ES­CAP­ING COL­UMN Em­brac­ing Scan­di­na­vian val­ues in all as­pects of life.

What life lessons can our Scandi cousins teach us?

In the Moment - - Contents - Words: Sian Lewis / Il­lus­tra­tion: Brit­tany Mo­lineux

T he Scan­di­na­vian good life is re­ally hav­ing a mo­ment, isn’t it? I doubt I need to tell you about hygge, the ne Dan­ish art of keep­ing things cosy and com­fort­ing with cud­dly jumpers, can­dles and crack­ling res in the dark win­ter. And have you heard of Swedish lagom (bal­anc­ing life so that there’s just enough of ev­ery­thing you need), or do you prac­tise ka (mak­ing time for reg­u­lar co ee and cake dates with friends)?

What ex­actly is it about the way of life of Europe’s cold north­ern realms that’s so con­ducive to whole­some, happy habits? I’ve vis­ited, and fallen in love with, all of Scan­di­navia, but the coun­try I know best is Fin­land, where a deep-set con­nec­tion to na­ture runs through daily life. In Fin­land there is a law called the Every­man’s Right, al­low­ing any­one to roam through the land freely; to for­age for wild food, to walk in any for­est. These val­ues mean that Fin­nish chil­dren grow up with a com­pre­hen­sive un­der­stand­ing of the nat­u­ral world around them. On my last trip to the birth­place of the Moomins I stayed with Saara and her fam­ily in the coun­try­side. Her seven-year-old daugh­ter, Anni, knew how to nd and pick all the ed­i­ble berries that grew on the for­est oor, and we en­joyed them af­ter din­ner, along with lash­ings of hot co ee boiled over the re.

As well as this a nity for the for­est, Finns also feel a con­nec­tion to wa­ter. Af­ter all, there are over 80,000 lakes in Fin­land, and so much space that most fam­i­lies have a small lake­side cabin they can escape to, even if they live in a city. Na­ture and the hu­man body are both linked, and both re­spected, in mod­ern Scan­di­navia. The an­cient rit­ual of the sauna is a key part of fam­ily life, and saunas are al­ways taken naked.

Out­side Saara’s for­est cabin was a tiny wood hut, red up to a swel­ter­ing heat by a log re. The whole fam­ily piled in (Saara, her daugh­ters, her sis­ter, her mother, the dog and I) and when we got too hot we all ran naked down the lit­tle wooden jetty to par­take in the nal part of this age-old pu­ri­fy­ing process – jump­ing into the freez­ing wa­ter of the lake. You can’t get a bet­ter les­son in what a nor­mal, healthy hu­man body looks like than by swap­ping the pages of fash­ion mag­a­zines for the sight of naked bod­ies of all ages.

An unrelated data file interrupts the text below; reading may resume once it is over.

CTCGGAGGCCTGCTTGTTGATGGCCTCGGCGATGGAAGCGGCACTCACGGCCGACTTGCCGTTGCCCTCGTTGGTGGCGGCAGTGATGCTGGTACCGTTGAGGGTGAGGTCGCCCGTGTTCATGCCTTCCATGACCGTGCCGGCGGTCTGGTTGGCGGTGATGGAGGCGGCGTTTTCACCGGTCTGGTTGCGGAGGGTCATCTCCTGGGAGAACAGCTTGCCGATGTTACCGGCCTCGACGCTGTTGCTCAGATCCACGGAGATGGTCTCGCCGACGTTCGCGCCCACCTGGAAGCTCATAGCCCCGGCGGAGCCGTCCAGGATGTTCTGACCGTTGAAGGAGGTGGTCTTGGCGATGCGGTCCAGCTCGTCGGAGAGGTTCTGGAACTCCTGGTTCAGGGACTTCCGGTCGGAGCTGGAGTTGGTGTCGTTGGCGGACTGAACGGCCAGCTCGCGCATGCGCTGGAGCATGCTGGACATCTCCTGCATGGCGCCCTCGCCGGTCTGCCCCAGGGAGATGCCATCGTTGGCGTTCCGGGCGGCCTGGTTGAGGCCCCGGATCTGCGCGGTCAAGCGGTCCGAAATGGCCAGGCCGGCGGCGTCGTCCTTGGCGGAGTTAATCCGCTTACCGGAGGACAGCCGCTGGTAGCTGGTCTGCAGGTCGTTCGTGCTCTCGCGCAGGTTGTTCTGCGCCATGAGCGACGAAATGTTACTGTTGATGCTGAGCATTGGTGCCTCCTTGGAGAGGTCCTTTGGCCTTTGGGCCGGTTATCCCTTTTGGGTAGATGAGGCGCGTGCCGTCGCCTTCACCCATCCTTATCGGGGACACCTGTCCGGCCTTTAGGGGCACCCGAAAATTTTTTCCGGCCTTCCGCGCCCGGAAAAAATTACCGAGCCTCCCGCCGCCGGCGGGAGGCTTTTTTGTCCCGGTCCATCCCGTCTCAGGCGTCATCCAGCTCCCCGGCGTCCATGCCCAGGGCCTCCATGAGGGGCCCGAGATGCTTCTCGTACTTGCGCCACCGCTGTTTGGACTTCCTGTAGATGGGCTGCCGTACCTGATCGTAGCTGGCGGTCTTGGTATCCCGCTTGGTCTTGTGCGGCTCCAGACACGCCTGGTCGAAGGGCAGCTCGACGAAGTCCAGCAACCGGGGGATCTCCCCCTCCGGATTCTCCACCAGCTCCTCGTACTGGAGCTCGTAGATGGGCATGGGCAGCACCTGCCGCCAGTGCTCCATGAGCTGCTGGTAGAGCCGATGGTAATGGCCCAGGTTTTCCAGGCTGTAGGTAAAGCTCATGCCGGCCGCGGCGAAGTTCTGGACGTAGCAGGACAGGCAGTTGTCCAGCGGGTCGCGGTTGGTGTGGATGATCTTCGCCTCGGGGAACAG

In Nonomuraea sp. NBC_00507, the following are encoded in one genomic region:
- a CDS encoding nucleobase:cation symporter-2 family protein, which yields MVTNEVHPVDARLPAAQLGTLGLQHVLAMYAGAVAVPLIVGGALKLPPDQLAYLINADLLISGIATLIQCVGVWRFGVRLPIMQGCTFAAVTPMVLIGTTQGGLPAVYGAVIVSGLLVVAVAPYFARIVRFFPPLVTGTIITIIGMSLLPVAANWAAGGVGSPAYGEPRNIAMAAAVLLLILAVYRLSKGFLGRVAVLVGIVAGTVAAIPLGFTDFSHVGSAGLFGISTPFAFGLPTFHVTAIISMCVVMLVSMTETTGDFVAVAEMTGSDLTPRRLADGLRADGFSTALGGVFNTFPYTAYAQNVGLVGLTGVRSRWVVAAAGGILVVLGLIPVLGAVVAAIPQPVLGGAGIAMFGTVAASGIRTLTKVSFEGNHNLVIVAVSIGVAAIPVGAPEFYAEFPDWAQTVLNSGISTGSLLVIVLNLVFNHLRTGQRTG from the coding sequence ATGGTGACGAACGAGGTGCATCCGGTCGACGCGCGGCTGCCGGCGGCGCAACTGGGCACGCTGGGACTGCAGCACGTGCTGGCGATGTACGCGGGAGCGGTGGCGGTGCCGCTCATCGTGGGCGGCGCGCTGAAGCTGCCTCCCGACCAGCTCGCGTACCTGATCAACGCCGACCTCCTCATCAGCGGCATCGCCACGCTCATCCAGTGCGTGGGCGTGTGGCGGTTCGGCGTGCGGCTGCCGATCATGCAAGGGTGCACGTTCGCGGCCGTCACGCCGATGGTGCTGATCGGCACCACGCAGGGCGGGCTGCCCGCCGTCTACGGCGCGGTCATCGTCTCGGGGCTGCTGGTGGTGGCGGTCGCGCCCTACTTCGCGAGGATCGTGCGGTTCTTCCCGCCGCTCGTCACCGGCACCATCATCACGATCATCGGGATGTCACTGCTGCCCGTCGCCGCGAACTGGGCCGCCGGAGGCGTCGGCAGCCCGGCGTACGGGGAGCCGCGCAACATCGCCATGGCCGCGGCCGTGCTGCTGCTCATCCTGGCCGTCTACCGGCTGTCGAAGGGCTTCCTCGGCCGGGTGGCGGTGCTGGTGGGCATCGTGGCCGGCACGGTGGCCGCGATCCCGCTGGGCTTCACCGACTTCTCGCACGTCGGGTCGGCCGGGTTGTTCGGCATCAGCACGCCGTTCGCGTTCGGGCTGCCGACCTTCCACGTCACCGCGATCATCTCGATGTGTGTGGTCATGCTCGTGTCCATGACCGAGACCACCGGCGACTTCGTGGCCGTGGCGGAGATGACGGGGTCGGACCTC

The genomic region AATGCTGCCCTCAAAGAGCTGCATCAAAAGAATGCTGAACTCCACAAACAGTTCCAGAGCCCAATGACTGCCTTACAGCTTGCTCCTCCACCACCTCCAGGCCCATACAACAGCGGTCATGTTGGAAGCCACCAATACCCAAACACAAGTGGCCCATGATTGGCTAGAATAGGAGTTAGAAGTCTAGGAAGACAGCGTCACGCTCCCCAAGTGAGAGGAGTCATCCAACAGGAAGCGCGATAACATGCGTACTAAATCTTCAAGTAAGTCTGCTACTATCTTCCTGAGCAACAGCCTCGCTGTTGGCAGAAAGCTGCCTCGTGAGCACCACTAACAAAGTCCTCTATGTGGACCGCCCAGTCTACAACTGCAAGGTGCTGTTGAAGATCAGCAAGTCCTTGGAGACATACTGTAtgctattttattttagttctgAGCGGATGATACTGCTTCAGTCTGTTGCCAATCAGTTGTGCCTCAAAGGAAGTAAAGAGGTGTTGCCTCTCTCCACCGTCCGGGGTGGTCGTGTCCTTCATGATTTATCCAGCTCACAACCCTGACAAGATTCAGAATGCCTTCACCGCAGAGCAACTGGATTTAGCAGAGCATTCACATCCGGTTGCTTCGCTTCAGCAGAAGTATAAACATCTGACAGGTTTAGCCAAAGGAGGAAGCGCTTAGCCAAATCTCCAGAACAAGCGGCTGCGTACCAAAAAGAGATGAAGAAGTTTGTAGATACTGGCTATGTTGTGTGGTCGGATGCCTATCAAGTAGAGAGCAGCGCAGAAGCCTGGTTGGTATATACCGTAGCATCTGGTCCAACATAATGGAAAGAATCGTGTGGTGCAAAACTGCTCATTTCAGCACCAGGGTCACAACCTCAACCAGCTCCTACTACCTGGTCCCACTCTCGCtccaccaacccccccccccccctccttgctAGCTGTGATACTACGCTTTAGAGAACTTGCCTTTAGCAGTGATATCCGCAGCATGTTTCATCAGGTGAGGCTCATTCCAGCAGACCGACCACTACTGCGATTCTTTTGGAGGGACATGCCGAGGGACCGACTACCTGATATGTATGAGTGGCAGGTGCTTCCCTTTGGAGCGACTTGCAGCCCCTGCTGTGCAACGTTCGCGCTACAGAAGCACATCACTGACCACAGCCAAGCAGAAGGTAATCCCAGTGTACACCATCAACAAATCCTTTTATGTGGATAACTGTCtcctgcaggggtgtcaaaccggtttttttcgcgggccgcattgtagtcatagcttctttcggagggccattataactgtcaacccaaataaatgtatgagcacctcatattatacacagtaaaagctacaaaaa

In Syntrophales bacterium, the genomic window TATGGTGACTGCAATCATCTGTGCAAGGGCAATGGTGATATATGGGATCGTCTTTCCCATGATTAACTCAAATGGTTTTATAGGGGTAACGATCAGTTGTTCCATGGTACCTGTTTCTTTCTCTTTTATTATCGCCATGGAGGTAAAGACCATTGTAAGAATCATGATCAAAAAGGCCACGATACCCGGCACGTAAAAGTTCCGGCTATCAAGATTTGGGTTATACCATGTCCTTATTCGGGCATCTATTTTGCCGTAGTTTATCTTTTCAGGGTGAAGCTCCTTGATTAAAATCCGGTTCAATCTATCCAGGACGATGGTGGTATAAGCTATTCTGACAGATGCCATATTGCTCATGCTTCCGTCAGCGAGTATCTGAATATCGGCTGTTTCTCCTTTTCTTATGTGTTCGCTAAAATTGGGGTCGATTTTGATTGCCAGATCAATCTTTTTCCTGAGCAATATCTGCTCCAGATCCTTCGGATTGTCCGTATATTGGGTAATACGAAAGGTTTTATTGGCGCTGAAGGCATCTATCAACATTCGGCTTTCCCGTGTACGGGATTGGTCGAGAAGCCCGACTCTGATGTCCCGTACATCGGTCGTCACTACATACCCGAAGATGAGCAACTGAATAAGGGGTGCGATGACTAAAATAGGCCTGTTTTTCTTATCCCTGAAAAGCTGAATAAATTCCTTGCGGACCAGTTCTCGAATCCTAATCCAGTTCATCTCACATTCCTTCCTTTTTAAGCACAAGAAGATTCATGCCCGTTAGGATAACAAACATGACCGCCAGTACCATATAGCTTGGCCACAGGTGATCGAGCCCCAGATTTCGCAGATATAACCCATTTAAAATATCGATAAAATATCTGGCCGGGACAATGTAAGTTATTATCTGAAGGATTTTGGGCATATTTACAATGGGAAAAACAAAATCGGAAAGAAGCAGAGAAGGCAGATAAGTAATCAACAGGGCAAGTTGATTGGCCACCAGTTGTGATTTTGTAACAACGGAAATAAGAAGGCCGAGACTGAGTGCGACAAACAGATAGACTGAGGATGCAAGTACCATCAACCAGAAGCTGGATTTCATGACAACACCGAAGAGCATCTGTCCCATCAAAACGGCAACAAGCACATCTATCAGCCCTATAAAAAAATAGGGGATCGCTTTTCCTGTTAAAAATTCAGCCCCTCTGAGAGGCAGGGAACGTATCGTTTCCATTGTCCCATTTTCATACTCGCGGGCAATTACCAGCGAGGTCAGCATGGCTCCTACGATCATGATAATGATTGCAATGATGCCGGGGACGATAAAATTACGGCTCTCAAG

Gen­der equal­ity, too, feels di er­ent in Scan­di­navia. It seems more like the sta­tus quo, rather than an on­go­ing bat­tle. In Stock­holm, the squares and cafés are full of

‘latte pa­pas’ – dads who have taken pa­ter­nity leave to push strollers and drink co ee with their friends while their baby’s ma­mas go back to work.

I’ve only seen Fin­land and Swe­den in the lovely, long days of sum­mer, when the sun barely dips down be­low the hori­zon. But I’ve been to Nor­way in the freez­ing rains and short, dark days of De­cem­ber, and I still found the Scandi way of life as­ton­ish­ingly at­trac­tive. In the fjord city of Ber­gen, life is about good bal­ance and good cheer to drive away the doldrums of the dark. Lo­cals take ad­van­tage of the few day­light hours to hike in the for­est parks above the city, then at night they sit with friends in warm, can­dlelit restau­rants eat­ing reindeer meat, pota­toes and lin­gonberry jam, washed down with a beer or two.

I may not live in the lands be­low the Arc­tic Cir­cle but my trav­els there have in­spired me to take some mind­ful, health­ful habits to heart. Time spent in na­ture. Time spent with friends. Be­ing open with thoughts and feel­ings. Re­spect­ing the strength and beauty of the hu­man body. Eat­ing loads of cloud­berry jam for tea while wear­ing a re­ally great knit­ted jumper! I reckon I’m tick­ing all of those o at the mo­ment – now I just need to nd my­self a lake­side cabin and a latte papa.

Sian Lewis is a free­lance travel writer and the edi­tor of The Girl Out­doors (www.the­girlout­, a blog for

any­one in search of a lit­tle ad­ven­ture.

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